Posts Tagged ‘A Clockwork Orange’

Richard’s “Canada AM” tour of the Stanley Kubrick Exhibit at TIFF!

Screen Shot 2014-11-03 at 10.29.07 AMRichard takes a walk through the TIFF Bell Lightbox exhibit of the work of Stanley Kubrick. He highlights props from “Full Metal Jacket,” “The Shining,” “2001: A Space Odyssey,” “A Clockwork Orange” and “Barry Lyndon.” Click HERE to see “The Shining’s” axe and typewriter, Alex’s cane from “A Clockwork Orange” and much more!

 

 

 

 

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Malcolm McDowell on playing a good guy, and beating Stanley Kubrick in ping-pong By Richard Crouse Friday November 30, 2012

3e0b2d3528a60ae7ffff8238ffffe415On Wednesday the two most popular items on my Facebook site were a picture of a kimono wearing David Bowie playing ping-pong, the other a mention of my upcoming interview with Malcolm McDowell.

My reference to McDowell, the menacing actor who famously played the man who killed Captain Kirk in Star Trek: Generations and became an icon starring as Alex DeLarge in A Clockwork Orange, drew dozens of comments.

The interview was meant to promote Silent Night, a Winnipeg-shot slasher flick about a killer Santa Claus, on DVD next week, but before we get into talking about the film, however, I tell him about the postings. He connects the dots between table tennis and his most famous film.

It seems director Stanley Kubrick and McDowell played ping-pong on the set of A Clockwork Orange. When I ask who usually won, he said:

“He never ever took a set from me. I wiped the floor with him such great relish because it was the only thing I could really beat him at. He was tormenting me as the character and I’m sure deep down he enjoyed it. He was a little bit sadistic. I went through quite a lot of nasty injuries from the eye thing and horrible things like being dunked in water and almost drowned. There was a lot of physical abuse. So when I could get my own back, I really loved it.”

When I ask if he still plays the game he replies, “No, I haven’t played in years.”

Hasn’t had time I guess.

An on-going role in the series Franklin and Bush and seventeen other IMDB credits for 2012 alone are proof that at age 69 he keeps as busy as most actors half his age. He says Silent Night was a welcome change, however.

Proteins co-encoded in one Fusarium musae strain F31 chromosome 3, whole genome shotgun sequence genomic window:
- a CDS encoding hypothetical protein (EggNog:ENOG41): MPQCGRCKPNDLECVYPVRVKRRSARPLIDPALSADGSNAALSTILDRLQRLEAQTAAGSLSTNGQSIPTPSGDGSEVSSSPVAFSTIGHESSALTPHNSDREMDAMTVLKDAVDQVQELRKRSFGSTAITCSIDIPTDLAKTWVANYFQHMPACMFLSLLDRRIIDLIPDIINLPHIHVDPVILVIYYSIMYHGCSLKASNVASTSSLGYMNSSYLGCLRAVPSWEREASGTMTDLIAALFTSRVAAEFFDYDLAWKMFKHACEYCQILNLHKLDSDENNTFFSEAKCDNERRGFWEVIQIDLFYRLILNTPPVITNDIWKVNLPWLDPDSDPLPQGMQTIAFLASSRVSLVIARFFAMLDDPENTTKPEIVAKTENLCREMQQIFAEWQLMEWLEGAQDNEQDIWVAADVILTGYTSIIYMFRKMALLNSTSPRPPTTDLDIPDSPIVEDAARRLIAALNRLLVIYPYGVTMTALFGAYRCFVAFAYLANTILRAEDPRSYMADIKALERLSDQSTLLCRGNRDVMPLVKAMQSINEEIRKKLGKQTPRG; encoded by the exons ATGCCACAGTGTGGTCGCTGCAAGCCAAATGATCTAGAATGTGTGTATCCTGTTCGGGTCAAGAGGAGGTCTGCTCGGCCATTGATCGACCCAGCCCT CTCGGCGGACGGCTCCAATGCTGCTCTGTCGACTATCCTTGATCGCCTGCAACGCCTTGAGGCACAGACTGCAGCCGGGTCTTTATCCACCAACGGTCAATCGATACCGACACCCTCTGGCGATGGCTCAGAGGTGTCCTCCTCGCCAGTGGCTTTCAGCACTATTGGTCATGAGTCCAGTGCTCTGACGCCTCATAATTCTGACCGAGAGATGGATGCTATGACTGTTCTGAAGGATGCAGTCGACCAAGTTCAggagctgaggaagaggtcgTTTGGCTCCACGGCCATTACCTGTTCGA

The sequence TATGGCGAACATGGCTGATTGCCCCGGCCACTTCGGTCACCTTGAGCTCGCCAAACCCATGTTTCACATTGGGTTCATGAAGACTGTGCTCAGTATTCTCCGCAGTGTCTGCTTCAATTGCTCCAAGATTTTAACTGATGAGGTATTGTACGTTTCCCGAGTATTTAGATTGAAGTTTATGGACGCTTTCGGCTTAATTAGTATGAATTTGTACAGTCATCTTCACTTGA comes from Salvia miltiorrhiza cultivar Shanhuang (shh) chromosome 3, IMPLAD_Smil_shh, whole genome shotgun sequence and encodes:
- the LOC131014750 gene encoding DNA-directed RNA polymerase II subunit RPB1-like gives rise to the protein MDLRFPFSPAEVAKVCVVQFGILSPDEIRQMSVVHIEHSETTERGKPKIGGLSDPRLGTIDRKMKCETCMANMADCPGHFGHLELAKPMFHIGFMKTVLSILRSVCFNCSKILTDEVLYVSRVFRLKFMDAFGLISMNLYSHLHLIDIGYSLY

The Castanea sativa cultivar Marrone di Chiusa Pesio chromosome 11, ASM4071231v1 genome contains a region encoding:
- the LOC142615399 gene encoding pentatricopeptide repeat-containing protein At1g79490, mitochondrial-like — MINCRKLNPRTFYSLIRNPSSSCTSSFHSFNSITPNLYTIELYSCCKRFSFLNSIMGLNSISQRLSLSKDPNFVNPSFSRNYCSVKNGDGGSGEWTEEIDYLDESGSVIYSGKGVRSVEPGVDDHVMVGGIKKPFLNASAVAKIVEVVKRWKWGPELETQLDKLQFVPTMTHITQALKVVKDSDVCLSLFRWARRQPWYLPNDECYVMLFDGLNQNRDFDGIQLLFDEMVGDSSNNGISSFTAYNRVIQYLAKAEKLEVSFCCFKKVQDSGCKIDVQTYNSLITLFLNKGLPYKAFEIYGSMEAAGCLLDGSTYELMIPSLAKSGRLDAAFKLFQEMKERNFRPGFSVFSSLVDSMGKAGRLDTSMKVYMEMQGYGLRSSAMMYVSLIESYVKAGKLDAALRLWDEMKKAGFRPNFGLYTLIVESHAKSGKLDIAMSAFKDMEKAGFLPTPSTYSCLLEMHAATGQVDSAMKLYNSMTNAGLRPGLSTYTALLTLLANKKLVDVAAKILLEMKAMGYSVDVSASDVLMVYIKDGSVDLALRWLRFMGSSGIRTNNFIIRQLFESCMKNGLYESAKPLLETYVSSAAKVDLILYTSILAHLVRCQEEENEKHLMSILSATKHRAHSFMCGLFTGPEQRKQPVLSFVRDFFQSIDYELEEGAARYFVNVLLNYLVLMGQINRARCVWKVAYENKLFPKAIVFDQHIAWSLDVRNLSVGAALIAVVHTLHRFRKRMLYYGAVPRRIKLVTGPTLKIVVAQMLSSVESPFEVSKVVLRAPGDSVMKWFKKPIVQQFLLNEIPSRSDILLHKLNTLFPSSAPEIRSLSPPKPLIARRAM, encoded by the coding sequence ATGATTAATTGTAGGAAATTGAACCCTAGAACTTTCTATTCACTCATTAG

Usually cast as a baddie, he was chuffed to play the brave sheriff of a town terrorized by a slaying Santa. “Without pandering to the audience I just wanted to bring a little lightness and humor to it without chewing the scenery, “ he says. “Well, not too much.”

Not that he’s unhappy playing villains.

“In my early career I started playing heavies,” he says. “Clockwork Orange is one of the great heavies. If I had been playing heroic types I would have had a very short career. Playing heavies has allowed me to work no matter what my age.”

Dog days of summer RICHARD CROUSE METRO CANADA Published: September 13, 2011

PHMeLaPpKt1fPU_1_m1971 was a watershed year for new cinema. Films like A Clockwork Orange, Dirty Harry and Straw Dogs pushed the boundaries of what was acceptable on the silver screen. None are passive films. Each brims with the obsessions of their makers, and for that each was the subject of controversy and censorship.

Eventually they became accepted by the mainstream. A Clockwork Orange has become a cultural touchstone, with everyone from Lady Gaga to David Bowie to Kylie Minogue, who dressed in a black bowler hat and a white jumpsuit on tour in 2002, paying tribute. It was even played at the Cannes Film Festival and released on Blu Ray to mark its fortieth anniversary. Dirty Harry is on constant rotation on television and Rod Lurie’s remake of the Sam Peckinpah film Straw Dogs hits screens this weekend.

The movie stars James Marsden and Kate Bosworth as David and Amy Sumner, a big city couple who move back to her hometown on the Mississippi Gulf Coast. Tensions with some of the locals (including True Blood’s Alexander Skarsgård) bubble to the surface and soon boil over into violence.

“If you look at a movie like Straw Dogs, which was heavily influenced by a book called The Territorial Imperative,” says Lurie, “Peckinpah seems to be saying that violence is in the genetics of all men and therefore we must be aware of it so we can control it. It was extremely fascist thinking but that also seems to be the thing with Dirty Harry.

“A Clockwork Orange is a much more clinical look at that but I think artists were trying to provide the answers top what society was asking then. It was a very, very violent era.

“This was an era in which people were searching for answers to the madness that was going on around them,” Lurie continues, “and filmmakers were trying to provide some of the answers. You had everything from the assassinations of Kennedy and King to Vietnam to the Whitman murders to My Lai. I think all of society was trying to understand how human beings could do such things.”